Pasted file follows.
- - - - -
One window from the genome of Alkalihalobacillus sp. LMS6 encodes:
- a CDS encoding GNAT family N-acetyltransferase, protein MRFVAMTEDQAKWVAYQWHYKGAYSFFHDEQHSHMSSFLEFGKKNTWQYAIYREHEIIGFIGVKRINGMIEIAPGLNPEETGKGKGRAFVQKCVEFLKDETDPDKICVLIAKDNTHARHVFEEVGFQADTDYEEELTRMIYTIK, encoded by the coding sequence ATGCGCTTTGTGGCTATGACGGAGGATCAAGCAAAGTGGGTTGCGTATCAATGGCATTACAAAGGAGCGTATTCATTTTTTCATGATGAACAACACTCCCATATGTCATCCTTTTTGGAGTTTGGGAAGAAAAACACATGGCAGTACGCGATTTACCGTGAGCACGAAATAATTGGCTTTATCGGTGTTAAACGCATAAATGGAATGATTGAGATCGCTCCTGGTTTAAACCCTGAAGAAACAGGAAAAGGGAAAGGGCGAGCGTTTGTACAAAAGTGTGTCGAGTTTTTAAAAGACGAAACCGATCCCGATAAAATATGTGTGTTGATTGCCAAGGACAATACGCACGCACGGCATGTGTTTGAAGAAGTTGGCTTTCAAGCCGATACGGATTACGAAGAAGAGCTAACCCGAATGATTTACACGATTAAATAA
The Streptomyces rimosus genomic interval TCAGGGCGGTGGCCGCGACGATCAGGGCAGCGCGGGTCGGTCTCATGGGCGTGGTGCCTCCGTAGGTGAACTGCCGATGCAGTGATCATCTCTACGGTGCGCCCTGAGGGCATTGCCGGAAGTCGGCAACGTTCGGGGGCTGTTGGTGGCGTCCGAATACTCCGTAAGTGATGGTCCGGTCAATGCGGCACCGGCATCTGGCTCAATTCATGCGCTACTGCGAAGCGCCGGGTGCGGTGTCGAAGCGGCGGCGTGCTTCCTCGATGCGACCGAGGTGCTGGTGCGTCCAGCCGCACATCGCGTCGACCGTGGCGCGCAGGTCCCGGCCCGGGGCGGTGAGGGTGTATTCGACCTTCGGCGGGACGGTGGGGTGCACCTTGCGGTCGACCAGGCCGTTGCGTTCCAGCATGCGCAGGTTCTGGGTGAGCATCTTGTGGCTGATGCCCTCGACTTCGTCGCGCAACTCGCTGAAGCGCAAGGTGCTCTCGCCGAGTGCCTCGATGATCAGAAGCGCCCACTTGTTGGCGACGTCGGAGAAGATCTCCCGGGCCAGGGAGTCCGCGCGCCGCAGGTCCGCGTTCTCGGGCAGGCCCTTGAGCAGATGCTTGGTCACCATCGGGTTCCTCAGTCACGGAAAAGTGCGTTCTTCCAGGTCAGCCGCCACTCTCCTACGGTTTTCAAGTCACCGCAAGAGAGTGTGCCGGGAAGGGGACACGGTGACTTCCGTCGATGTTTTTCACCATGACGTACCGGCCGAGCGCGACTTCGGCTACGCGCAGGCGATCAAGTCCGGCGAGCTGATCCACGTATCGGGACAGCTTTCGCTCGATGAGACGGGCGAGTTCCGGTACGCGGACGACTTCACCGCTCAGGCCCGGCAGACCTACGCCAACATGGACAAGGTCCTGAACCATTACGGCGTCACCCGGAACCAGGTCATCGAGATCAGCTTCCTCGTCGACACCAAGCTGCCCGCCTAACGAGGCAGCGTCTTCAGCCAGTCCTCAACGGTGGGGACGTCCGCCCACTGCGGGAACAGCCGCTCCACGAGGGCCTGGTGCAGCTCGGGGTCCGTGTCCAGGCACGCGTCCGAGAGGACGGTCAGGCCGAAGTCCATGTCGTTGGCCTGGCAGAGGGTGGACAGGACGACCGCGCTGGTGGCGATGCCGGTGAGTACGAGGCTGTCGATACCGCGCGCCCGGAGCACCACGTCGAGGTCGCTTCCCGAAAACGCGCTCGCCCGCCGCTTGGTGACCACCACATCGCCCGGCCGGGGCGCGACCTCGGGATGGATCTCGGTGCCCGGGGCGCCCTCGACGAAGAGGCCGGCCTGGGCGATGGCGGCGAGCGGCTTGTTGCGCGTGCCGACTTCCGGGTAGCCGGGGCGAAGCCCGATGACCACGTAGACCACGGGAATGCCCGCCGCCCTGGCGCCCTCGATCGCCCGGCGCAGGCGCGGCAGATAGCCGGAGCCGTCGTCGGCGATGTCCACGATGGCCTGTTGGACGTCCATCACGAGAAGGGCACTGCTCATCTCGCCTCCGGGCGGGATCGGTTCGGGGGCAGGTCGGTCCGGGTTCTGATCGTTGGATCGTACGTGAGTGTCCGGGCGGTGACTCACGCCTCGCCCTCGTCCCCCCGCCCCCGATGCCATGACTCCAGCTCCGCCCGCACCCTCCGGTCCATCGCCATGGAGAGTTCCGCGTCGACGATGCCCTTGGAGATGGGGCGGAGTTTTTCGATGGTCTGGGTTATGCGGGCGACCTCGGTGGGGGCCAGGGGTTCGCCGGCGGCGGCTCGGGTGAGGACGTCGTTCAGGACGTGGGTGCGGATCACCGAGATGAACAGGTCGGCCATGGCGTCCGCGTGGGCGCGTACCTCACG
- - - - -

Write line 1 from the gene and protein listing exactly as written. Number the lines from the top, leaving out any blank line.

One window from the genome of Alkalihalobacillus sp. LMS6 encodes: